The next phase of the response to the AIDS epidemic in South Africa is to build on the successes in HIV/AIDS prevention, treatment, care and support, and to expand programmes to confront the disease effectively in the coming years.

This is according to the National Treasury’s Intergovernmental Fiscal Review, which points out that there has been close interaction between the Department of Health and National Treasury recently to ensure that programmes are expanded.

In a number of areas, such as condom provision, life-skills provision and voluntary counseling and testing, substantial capacity has been put in place over the last couple of years, the Review says.

“Given the close and complex relationships between HIV/AIDS and other diseases, such as tuberculosis, and the links between HIV/AIDS and poverty, an enhanced response cannot be implemented in isolation from these factors and concerns.”

The Review is clear that HIV/AIDS will impact dramatically on poverty and household vulnerability in South Africa, especially the need to care for orphans under 15 years of age who have lost their mothers due to AIDS.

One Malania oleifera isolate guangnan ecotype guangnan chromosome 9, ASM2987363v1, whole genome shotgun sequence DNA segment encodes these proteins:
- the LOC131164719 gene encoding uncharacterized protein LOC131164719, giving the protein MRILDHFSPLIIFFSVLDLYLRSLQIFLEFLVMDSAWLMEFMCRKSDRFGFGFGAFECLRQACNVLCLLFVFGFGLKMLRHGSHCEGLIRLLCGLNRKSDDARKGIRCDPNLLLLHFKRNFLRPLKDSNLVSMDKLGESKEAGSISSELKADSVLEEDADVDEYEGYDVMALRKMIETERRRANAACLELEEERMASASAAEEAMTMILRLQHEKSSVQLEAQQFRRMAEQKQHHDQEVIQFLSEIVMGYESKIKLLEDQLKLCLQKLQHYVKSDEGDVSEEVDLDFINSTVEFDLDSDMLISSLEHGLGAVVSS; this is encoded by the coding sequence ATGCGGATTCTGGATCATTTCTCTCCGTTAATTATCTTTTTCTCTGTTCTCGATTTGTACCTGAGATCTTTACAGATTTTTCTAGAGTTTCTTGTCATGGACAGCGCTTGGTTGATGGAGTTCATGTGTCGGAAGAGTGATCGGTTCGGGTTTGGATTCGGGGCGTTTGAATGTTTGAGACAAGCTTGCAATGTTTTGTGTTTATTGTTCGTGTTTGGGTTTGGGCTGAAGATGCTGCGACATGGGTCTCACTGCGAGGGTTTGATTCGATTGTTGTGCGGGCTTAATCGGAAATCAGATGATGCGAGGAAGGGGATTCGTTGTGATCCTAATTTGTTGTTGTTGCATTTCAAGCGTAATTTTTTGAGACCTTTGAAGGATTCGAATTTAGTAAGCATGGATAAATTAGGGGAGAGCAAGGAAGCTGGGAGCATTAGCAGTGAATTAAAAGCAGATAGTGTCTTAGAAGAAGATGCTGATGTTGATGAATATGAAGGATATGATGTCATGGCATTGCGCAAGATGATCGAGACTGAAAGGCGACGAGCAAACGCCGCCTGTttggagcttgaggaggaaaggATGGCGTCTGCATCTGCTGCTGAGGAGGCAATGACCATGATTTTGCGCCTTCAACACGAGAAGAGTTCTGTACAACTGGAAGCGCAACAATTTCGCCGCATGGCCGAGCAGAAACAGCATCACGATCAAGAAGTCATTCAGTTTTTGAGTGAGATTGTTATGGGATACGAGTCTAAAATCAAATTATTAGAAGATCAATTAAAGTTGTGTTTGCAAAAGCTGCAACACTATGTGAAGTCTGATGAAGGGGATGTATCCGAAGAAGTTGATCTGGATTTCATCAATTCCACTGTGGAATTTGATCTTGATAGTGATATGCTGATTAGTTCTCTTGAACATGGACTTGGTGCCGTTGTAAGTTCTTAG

According to the Review, current estimates are that the number of AIDS orphans will increase from 150 000 last year to more than 2 million in 2010.

“Institutional care for these children will be expensive and alternative care mechanisms will have to be established. While home-and community-based care are being piloted, significant state support will be required to ensure the burden does not fall disproportionately on the poor,” the Review cautioned.

The current child support grant provides a means for the state to support certain poor children, including those affected by HIV/AIDS.

However, the current age limits as well as the grant amounts limit the state’s supportive role and other means of support for orphans would have to be developed, the Review said.

According to the Review, Social Development departments received allocations from the central allocation for poverty relief. This supported a range of income-generating activities to fight poverty directly and strengthen the focus on developmental social welfare.

The Department of Social Welfare also channels a portion of the special allocation for the integrated HIV/AIDS plan to provinces to support the development of models of home-and community-based care.
– Health-e News Service

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